European diplomats favor creating a high-level working group with Iran to discuss the missile issue, while reminding Trump that NATO's ballistic missile defense shield in southeastern Europe will boast a new site in Poland this year.
Washington wants U.N. nuclear inspectors to be able to visit military sites as part of the International Atomic Energy Agency's verification of the nuclear deal. The IAEA says it does not distinguish between military and non-military sites and has repeatedly said Iran is honoring its commitments under the deal.
Diplomats say the IAEA has not yet inspected a military site, and if Washington wants it to do so it needs to provide new information showing that this is necessary.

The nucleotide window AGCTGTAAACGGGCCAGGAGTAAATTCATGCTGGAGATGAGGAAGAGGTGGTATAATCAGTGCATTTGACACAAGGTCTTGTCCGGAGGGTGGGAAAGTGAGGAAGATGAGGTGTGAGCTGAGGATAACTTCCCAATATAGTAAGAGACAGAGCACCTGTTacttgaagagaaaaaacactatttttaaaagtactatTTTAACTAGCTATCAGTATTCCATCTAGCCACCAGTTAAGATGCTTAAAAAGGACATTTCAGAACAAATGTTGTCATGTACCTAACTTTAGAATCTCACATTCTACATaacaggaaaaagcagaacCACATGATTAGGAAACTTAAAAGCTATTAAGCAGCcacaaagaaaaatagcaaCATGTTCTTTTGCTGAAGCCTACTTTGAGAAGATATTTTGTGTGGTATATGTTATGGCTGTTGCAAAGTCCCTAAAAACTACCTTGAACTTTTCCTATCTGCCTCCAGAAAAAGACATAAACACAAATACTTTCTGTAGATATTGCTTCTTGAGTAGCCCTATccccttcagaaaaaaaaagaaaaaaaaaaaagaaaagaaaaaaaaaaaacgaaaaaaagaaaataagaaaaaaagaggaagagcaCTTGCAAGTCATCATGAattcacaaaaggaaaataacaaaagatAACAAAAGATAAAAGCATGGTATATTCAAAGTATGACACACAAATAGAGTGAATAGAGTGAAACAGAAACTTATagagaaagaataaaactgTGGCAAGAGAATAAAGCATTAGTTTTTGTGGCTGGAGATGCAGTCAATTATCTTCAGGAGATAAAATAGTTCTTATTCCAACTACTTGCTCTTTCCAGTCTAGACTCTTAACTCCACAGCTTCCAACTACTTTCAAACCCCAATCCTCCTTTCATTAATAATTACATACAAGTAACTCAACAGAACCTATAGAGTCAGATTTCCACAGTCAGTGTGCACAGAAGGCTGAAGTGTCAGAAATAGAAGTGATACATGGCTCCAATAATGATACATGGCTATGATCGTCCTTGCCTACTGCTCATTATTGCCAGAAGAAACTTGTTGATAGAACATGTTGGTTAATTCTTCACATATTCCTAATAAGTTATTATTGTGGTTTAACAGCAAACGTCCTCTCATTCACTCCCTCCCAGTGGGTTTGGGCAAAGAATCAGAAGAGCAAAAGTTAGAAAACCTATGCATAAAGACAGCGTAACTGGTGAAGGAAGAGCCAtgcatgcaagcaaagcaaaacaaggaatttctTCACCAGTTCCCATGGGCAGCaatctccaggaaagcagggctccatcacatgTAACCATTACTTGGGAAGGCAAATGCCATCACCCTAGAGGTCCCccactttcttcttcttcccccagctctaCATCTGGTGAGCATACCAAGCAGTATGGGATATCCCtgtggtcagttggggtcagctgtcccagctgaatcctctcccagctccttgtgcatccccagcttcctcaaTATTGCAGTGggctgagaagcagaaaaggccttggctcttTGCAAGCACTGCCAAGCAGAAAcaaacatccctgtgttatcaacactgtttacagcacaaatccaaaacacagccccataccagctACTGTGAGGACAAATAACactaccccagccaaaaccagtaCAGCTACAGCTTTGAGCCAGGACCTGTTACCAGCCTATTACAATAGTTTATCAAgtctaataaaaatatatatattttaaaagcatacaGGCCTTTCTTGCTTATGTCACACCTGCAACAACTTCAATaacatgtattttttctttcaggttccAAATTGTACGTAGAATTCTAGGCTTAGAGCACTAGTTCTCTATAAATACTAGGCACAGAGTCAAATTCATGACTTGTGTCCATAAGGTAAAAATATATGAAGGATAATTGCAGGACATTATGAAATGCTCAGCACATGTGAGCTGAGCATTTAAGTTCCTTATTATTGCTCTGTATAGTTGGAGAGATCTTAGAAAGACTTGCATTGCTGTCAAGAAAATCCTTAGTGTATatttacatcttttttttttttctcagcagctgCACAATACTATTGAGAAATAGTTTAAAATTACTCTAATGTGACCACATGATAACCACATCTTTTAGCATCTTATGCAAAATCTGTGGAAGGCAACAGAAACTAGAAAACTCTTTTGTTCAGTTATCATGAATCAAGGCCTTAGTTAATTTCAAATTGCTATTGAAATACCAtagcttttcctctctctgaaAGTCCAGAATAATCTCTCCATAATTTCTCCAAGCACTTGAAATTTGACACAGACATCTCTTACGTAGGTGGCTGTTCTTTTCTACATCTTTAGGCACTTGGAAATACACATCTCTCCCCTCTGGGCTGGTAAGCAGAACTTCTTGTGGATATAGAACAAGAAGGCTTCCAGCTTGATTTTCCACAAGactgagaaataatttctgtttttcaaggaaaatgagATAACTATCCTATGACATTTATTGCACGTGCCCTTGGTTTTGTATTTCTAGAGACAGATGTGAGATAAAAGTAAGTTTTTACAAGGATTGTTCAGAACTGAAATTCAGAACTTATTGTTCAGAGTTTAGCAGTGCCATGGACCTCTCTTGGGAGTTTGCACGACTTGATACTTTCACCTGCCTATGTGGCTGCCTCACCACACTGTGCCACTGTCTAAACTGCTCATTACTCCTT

For its part, Iran has said its military sites are beyond the IAEA's purview and repeatedly denied that its nuclear program has military dimensions, namely to develop bombs.
Another part of the potential European strategy is pressure on Iran to rein in Middle East proxies such as Hezbollah, and to stop arming Houthi fighters combating government forces in Yemen's war, which has devastated the country.
There is discussion to push Iran to embrace U.N-backed peace talks for Syria, where Tehran is sharply at odds with the West in its support for President Bashar al-Assad and whose departure the United States and its EU allies have long sought.
That could dovetail with U.S. legislative efforts to change the nuclear deal's so-called sunset provisions as they expire from 2025, so that if Iran were eventually to launch a nuclear arms program, U.S. sanctions would kick in again.